Next we investigated how microtubule inhibition promotes neutrophil motility without PI(3)K activation. Rho was an obvious target because Rho, Rho kinase and myosin 2 are activated by microtubule disassembly in diverse cells including tumor cells, fibroblasts, Xenopus oocytes and leukoctyes (Etienne-Manneville, 2004; Kaverina and Straube, 2011; Mogilner and Keren, 2009; Rodriguez et al., 2003; Small et al., 2002; Takesono et al., 2010; Vinogradova et al., 2009; Watanabe et al., 2005; Wittmann and Waterman-Storer, 2001). Although how microtubule disassembly activates Rho pathways is not completely understood, Rho GEFs, particularly GEF-H1 and p190RhoGEF, which are activated upon release from microtubule arrays, are considered to be important for this process (Krendel et al., 2002; Ren et al., 1998; Small et al., 2002; van Horck et al., 2001). In addition, activation of Rho signaling mediates microtubule disassembly-induced neutrophil motility in vitro (Niggli, 2003; Xu et al., 2005). Thus, we examined whether Rho is also responsible for neutrophil motility induced by microtubule depolymerization in vivo. To specifically inhibit Rho in zebrafish neutrophils, we expressed a dominant negative RhoA T19N, which binds to GDP but not GTP, in neutrophils using the neutrophil-specific mpx promoter (Yoo et al., 2010). As previously reported, RhoA T19N inhibits neutrophil motility, inducing a rounded morphology (Fig. 6A,B) (Yoo et al., 2010). Microtubule disassembly using nocodazole slightly mobilized RhoA T19N expressing neutrophils but this effect was subtle, and generally neutrophils with Rho inhibition did not migrate after nocodazole treatment (Fig. 6A). This is consistent with the idea that microtubules regulate cell motility through Rho. However, we found that Rho-inhibited cells protruded the leading edge extensively after nocodazole treatment (Fig. 6B; supplementary material Movie 10). In combination with the data that dynamic F-actin at the leading edge is intact after microtubule depolymerization (Fig. 3E), this suggested the possibility that microtubule disassembly may maintain or even promote frontness signals in addition to its well-known role in mediating Rho-mediated backness signals. To test this possibility, we focused on Rac2, a hematopoietic specific Rho family GTPase, which regulates neutrophil motility, promoting F-actin polymerization downstream of PI(3)K (Deng et al., 2011). As previously reported (Deng et al., 2011), Rac2 knockdown by morpholino antisense oligonucleotide inhibits neutrophil motility, making neutrophils more round and compacted than control neutrophils (Fig. 7A–C). We tested whether microtubule disassembly reverses motility arrest induced by Rac2 knockdown, as it did with PI(3)K-inhibited cells (Fig. 5B). If microtubule depolymerization induces cell motility only through enhancing Rho-mediated actomyosin tail contraction (Niggli, 2003; Xu et al., 2005), nocodazole should release the motility arrest caused by Rac2 knockdown. We found that nocodazole induced a further round, compact morphology of Rac2-deficient neutrophils, like nocodazole-treated control neutrophils, but that it did not induce neutrophil motility (Fig. 7A–C; supplementary material Movie 11). In addition, transgenic expression of dominant negative Rac2 D57N in neutrophils (Deng et al., 2011) also inhibited nocodazole-induced motility (Fig. 7D; supplementary material Movie 12). This indicates that Rac2 is necessary for microtubule depolymerization-induced motility in addition to Rho. To further test whether microtubule depolymerization directly activates Rac as well as Rho in mammalian neutrophils in a cell autonomous manner, we purified primary human neutrophils and performed affinity precipitation assays with GST-RBD and GST-PBD, to which only the active GTP-bound forms of Rho and Rac bind respectively (Benard et al., 1999; Nishita et al., 2002; Ren et al., 1999). As shown in Fig. 7E, microtubule disassembly directly activated Rac in addition to Rho in primary human neutrophils (Fig. 7E). Taken together, our data suggest that microtubule disassembly induces neutrophil 3D motility through both Rac and Rho-dependent pathways.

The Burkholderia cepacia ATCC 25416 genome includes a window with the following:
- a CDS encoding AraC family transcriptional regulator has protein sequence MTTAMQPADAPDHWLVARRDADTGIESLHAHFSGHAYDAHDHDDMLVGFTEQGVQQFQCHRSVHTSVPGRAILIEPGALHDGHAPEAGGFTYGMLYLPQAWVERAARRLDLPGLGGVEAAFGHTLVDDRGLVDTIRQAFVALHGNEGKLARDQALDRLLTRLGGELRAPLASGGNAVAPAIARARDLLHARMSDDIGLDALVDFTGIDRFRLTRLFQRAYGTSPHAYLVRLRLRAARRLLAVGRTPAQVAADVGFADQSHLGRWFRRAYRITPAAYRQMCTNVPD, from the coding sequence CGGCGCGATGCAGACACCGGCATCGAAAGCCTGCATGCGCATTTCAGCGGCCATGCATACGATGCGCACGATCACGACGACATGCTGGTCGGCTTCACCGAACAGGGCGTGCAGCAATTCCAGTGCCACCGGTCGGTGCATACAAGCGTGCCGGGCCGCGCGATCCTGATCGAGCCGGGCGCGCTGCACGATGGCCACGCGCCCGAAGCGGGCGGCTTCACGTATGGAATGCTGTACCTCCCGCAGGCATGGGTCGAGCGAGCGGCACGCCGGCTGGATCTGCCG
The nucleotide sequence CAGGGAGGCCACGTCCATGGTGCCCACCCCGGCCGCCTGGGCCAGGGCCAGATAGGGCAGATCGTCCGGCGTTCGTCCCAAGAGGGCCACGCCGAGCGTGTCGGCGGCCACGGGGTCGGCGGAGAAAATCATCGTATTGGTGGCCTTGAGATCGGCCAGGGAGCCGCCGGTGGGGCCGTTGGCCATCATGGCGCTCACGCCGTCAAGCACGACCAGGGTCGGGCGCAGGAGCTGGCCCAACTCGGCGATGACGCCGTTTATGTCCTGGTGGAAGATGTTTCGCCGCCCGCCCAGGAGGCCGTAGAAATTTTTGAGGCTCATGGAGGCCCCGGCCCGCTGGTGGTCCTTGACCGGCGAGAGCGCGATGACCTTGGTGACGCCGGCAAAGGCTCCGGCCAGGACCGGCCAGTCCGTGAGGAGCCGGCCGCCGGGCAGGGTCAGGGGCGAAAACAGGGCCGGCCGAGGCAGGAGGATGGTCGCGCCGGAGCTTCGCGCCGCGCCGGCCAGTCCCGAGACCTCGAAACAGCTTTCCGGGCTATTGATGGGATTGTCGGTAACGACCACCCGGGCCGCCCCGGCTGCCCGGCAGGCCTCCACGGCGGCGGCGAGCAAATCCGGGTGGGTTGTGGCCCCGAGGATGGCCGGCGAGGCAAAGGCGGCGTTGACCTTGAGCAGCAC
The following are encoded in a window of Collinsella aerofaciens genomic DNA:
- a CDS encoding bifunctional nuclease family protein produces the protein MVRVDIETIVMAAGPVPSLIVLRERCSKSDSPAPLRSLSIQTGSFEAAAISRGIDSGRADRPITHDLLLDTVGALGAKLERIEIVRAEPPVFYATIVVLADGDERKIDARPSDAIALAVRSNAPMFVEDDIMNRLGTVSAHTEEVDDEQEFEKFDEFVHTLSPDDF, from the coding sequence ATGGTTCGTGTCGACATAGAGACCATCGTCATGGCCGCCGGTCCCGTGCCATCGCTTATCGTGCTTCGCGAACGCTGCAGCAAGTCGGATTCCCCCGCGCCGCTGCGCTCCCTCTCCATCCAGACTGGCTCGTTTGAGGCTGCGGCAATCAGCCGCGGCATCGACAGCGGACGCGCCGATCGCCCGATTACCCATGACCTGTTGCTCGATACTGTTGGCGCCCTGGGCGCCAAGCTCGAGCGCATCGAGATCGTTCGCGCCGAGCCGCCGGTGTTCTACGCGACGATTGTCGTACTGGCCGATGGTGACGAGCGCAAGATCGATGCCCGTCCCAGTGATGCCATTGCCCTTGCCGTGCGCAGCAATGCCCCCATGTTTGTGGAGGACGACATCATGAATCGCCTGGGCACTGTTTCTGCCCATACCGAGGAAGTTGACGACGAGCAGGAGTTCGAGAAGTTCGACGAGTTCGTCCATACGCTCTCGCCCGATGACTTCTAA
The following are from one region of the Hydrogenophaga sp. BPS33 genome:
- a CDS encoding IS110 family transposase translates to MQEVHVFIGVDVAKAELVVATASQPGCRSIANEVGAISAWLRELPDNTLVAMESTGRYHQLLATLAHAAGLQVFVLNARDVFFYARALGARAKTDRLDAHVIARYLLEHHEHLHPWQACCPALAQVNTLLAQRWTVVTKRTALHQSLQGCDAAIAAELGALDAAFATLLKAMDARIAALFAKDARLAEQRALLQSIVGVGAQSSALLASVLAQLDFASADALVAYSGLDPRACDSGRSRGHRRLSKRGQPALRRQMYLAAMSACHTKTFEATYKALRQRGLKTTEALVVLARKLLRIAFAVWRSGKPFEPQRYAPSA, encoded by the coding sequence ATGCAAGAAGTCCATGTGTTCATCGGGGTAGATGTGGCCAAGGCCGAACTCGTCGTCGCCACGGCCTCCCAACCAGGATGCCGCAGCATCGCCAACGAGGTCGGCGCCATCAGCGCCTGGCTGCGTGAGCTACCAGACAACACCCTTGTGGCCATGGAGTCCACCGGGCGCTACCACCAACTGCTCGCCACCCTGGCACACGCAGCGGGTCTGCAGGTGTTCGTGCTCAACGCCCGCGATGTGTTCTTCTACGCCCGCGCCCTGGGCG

Here we investigated microtubule dynamics and function during neutrophil migration in vivo. In accordance with reported in vitro findings, we found that microtubule disruption impairs neutrophil directed migration to wounds but induces cell motility and polarity in a PI(3)K-independent manner. We also found that Rho mediates nocodazole-induced neutrophil motility. These findings are consistent with previous findings in vitro, but further provide a physiological context for neutrophil migration. In addition, we elucidated two previously unidentified roles of microtubules during neutrophil motility in vivo. First, microtubule arrays nucleate in front of the nucleus and mainly radiate towards the uropod. Second, Rac is activated by microtubule depolymerization in primary human neutrophils and is necessary for nocodazole-induced neutrophil motility in vivo.